The dynamics of sperm cooperation in a competitive environment  [PDF]
H. S. Fisher,L. Giomi,H. E. Hoekstra,L. Mahadevan
Quantitative Biology , 2014,
Abstract: Sperm cooperation has evolved in a variety of taxa and is often considered a response to sperm competition, yet the benefit of this form of collective movement remains unclear. Here we use fine-scale imaging and a minimal mathematical model to study sperm aggregation in the rodent genus $Peromyscus$. We demonstrate that as the number of sperm cells in an aggregate increase, the group moves with more persistent linearity but without increasing speed; this benefit, however, is offset in larger aggregates as the geometry of the group forces sperm to swim against one another. The result is a non-monotonic relationship between aggregate size and average velocity with both a theoretically predicted and empirically observed optimum of 6-7 sperm/aggregate. To understand the role of sexual selection in driving these sperm group dynamics, we compared two sister-species with divergent mating systems and find that sperm of $P.\,maniculatus$ (highly promiscuous), which have evolved under intense competition, form optimal-sized aggregates more often than sperm of $P.\,polionotus$ (strictly monogamous), which lack competition. Our combined mathematical and experimental study of coordinated sperm movement reveals the importance of geometry, motion and group size on sperm velocity and suggests how these physical variables interact with evolutionary selective pressures to regulate cooperation in competitive environments.
Brazil-Africa technical cooperation in health: what's its relevance to the post-Busan debate on 'aid effectiveness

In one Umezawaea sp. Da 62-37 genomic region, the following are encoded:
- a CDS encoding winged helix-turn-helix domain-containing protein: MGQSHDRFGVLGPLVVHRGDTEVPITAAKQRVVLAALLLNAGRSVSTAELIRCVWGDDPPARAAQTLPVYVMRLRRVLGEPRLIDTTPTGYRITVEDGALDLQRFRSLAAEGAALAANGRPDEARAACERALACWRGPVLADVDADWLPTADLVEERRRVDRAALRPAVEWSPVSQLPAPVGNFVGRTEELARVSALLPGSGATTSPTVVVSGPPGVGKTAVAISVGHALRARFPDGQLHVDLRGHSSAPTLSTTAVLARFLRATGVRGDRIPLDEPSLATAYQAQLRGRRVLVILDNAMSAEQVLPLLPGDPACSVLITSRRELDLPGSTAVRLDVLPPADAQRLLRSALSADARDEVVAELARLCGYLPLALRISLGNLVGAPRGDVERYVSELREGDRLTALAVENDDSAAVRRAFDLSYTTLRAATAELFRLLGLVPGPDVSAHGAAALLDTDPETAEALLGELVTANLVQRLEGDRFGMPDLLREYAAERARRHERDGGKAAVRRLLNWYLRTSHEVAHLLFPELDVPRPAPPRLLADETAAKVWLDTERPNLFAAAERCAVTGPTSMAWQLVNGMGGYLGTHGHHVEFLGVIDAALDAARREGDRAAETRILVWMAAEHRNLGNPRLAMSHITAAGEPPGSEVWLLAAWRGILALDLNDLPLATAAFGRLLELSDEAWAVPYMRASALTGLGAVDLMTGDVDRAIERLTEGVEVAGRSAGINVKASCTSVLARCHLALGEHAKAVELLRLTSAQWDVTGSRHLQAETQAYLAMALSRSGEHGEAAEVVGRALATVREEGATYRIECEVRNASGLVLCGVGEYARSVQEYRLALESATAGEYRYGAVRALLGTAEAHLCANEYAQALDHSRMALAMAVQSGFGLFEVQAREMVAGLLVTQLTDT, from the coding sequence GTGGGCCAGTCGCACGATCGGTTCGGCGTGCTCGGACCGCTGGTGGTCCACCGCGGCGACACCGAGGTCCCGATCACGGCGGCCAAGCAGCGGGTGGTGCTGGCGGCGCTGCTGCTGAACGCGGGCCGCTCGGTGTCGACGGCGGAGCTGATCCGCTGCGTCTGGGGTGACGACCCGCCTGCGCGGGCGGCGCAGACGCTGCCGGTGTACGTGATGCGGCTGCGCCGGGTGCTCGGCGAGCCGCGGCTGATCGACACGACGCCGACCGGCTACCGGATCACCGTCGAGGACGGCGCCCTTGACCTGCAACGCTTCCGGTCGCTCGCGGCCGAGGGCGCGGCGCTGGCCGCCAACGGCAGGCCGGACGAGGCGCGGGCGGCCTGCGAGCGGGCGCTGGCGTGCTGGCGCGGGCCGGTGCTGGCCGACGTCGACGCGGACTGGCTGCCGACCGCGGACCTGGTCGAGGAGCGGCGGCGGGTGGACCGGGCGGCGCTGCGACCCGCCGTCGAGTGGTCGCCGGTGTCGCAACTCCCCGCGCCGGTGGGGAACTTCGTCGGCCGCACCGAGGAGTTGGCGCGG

Giuliano Russo, Lídia Vilela Cabral, Paulo Ferrinho
Globalization and Health , 2013, DOI: 10.1186/1744-8603-9-2
Abstract: Debate: We first consider Brazil's health technical cooperation within the country's wider cooperation programme, aiming to identify its key characteristics, claimed principles and values, and analysing how these translate into concrete projects in Portuguese-speaking African countries. Then we discuss the extent to which the Busan conference has changed the way development cooperation is conceptualised, and how Brazil's technical cooperation health projects fit within the new framework.We conclude that, by adopting new concepts on health cooperation and challenging established paradigms - in particular on health systems and HIV/AIDS fight - the Brazilian health experience has already contributed to shape the emerging consensus on development effectiveness. However, its impact on the field is still largely unscrutinised, and its projects seem to only selectively comply with some of the shared principles agreed upon in Busan. Although Brazilian cooperation is still a model in the making, not immune from contradictions and shortcomings, it should be seen as enriching the debate on development principles, thus offering alternative solutions to advance the discourse on cooperation effectiveness in health.
SEA Presidential address: Group connectivity and cooperation
Amparo Urbano
SERIEs , 2011, DOI: 10.1007/s13209-011-0066-3
Abstract: This lecture provides a modeling of “group connectivity” by proposing a generalization of the concept of a graph. This new approach not only captures binary relations between agents but also high-order relations among subsets of them. The model allows us to characterize the minimal structures of cooperation survival in a spatial Prisoners’ Dilemma game in a Moore neighborhood and helps explain the existence of persistent “islands of cooperation” in hostile environments. The dynamic behavior shows an increase in the fraction of cooperators relative to the standard spatial Prisoners’ Dilemma game.